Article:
We all know that big banks, in particular, have gone rogue on rates. It was after the GFC, that the funny business began.
In 2013 I set out to catch the big four hoarding and hiking at whim, launching what I named the Interest Integrity Index.
Eight years in, what you overpay if you remain loyal to the big banks has leapt 134 per cent…from $78,948 to $184,831.
That’s now more than twice the average annual wage of $89,000.
Better still, such bonus money would fund retirement four years earlier, according to how much the Association of Superfunds Australia (ASFA) says it costs for a comfortable retirement ($43,901 a year).
Or a Mercedes C 63 S.
I know what I’d choose.
Instead, a huge number of Australians – four in five - hold the biggest cost-culprit, their mortgage, with a big four bank. They effectively throw that money away.
Where you could save the most money
Your home loan is where the interest ‘overtake’ is largest.
My Interest Integrity Index looks at the difference between the big four-average interest rates on mortgages, personal loans and credit cards, and the best interest rate on the market.
This difference is then applied to the average amount of each Aussies’ mortgage, personal loan and credit card debt - to deliver your precise dollar detriment.
The reality is most of us have a loan, mortgage or credit card throughout our lives. Which means the actual dosh you lose to the banks could be many times higher.
Mortgages account for almost all of the $184,831 lost in excess interest, according to the latest reading of the Index.
All but $3,987 in fact.
This is partly because the average mortgage has spiked from $299,700 at the end of 2013 to $453,133 at the end of 2020 (from ABS Lending Indicators).
But research from Mozo, my data partner in the Index, reveals the pricing premium borrowers pay with the big four has leapt from 1.42 percentage points to 2.52 points.
Worse, it’s jumped up from 2.21 points to that 2.52 level just over COVID (between October 2019 and December 2020). That’s around $35,000 extra in 2020 alone.
In 2013, the advertised big four variable home loan was priced 3.41 above the Reserve Bank official cash rate. Today it’s 4.41 (remember the cash rate has crashed down to a never-before-seen 0.1 percent).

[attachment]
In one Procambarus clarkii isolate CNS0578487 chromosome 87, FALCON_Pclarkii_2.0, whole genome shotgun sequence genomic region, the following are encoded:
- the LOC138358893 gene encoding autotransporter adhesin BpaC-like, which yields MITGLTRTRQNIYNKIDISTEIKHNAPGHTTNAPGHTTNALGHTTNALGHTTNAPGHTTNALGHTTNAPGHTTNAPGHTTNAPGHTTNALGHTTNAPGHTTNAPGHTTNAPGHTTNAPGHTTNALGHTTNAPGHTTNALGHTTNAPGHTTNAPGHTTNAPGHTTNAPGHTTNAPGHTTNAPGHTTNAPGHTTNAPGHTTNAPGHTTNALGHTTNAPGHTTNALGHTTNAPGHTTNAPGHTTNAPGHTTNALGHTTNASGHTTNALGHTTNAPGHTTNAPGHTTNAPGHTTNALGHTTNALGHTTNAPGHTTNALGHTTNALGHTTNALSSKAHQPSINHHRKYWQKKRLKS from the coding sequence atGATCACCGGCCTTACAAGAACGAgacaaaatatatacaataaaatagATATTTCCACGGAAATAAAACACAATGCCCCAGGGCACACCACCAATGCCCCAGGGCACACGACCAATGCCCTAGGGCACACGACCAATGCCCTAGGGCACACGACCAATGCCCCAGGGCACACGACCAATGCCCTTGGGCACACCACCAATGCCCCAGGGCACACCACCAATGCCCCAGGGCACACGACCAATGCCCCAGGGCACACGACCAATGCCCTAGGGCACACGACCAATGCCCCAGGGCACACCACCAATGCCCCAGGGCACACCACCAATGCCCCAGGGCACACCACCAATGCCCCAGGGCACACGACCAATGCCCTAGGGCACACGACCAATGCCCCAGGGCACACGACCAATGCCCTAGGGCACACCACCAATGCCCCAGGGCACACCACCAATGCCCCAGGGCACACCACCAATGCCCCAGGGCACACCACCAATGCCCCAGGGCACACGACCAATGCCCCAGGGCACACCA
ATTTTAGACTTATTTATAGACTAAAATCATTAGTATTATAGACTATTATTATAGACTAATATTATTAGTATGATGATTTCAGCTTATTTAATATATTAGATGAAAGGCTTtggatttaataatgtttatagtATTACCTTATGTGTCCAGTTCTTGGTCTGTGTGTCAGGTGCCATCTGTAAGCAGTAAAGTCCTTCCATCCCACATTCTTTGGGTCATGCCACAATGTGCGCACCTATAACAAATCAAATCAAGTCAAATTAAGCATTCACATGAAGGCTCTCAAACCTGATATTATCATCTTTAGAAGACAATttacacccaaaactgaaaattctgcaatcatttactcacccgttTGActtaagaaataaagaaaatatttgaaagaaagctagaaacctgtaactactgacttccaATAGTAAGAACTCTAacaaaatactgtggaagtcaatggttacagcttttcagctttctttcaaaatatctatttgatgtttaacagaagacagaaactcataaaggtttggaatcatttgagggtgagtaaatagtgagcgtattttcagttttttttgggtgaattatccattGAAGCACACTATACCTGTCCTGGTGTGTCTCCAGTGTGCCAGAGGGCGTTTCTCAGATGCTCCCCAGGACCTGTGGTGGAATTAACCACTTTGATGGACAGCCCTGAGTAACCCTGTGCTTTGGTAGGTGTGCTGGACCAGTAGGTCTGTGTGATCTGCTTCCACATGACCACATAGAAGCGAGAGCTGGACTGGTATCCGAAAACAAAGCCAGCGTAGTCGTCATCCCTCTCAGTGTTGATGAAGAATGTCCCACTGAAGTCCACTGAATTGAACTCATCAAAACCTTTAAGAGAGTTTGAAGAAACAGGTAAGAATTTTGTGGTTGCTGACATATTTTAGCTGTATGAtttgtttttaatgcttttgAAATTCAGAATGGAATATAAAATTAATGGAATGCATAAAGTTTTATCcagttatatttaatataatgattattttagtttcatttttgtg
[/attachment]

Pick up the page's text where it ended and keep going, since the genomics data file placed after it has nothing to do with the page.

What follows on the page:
However, NAB deserves a special shout out for the past year, as it’s passed on more of the official cuts than any of the other big four.
Even so, you’ll now pay $303,237 on the average advertised interest rate of a big bank, while huge discounting by other lenders means you could part with as little as $122,393 with the cheapest-on-market lender Reduce (for 80 per cent loan-to-value loans).
How much extra you'll pay if you stay – on the average Aussies' debts
Just bear in mind this is a non-bank lender so the loan doesn’t come with a genuine offset account. But Well Home Loans’ product is the lowest-priced that does, and will only cost you $134,372 - a saving of $168,865.
Personal debt interest rates ratchet up
The credit card contribution to the Interest Integrity Index may be far smaller than the mortgage, but the big four average conventional card rate has done nothing but grow while our official rates have plummeted.
It now stands at 18.79 percent against a market average from Mozo’s database of 16.87 percent.
However, the lowest-rate comparable card on the market, G&C Mutual Bank's Low-Rate Visa Credit Card, charges just 7.49 percent.
On the average debt, repaid at $100 a month, that’s a difference of $129.
The reason this is so low when the interest rate differential is so large is that Aussies have been admirably ditching their card debt, in one at least positive outcome of the COVID crisis.
Unfortunately, they’ve been signing up to ubiquitous buy-now-pay-later services at an equal pace.
On the personal loan front, for the average loan size search ($23,000) on Mozo’s website, you could be paying 5.35 per cent with Australian Military Bank’s five-year fix as opposed to 11.17 percent with a big four alternative.
The saving (as opposed to slug) would mount to $3858.
What can you do about it all?
First of all, never pay the interest rate a large lender advertises. Separate research by Mozo has found that the big banks are giving – behind closed doors – an average interest rate discount of 92 basis points (taking the average rate to 3.59 percent)…and possibly more if you negotiate hard.
Don’t miss that you need to be signed up to a home loan package to access any discounts though, for which you’ll typically pay $400 a year.
Also don’t be tricked by the big four bank’s (or any others lender’s) rock-bottom fixed rates. These are designed to get you through the door and migrate you to nose-bleed variable rates.
The very best way to protect yourself and your bottom line is to simply take up the best deals. Surely at the beginning of a new year, a potential extra $185,000 motivates you.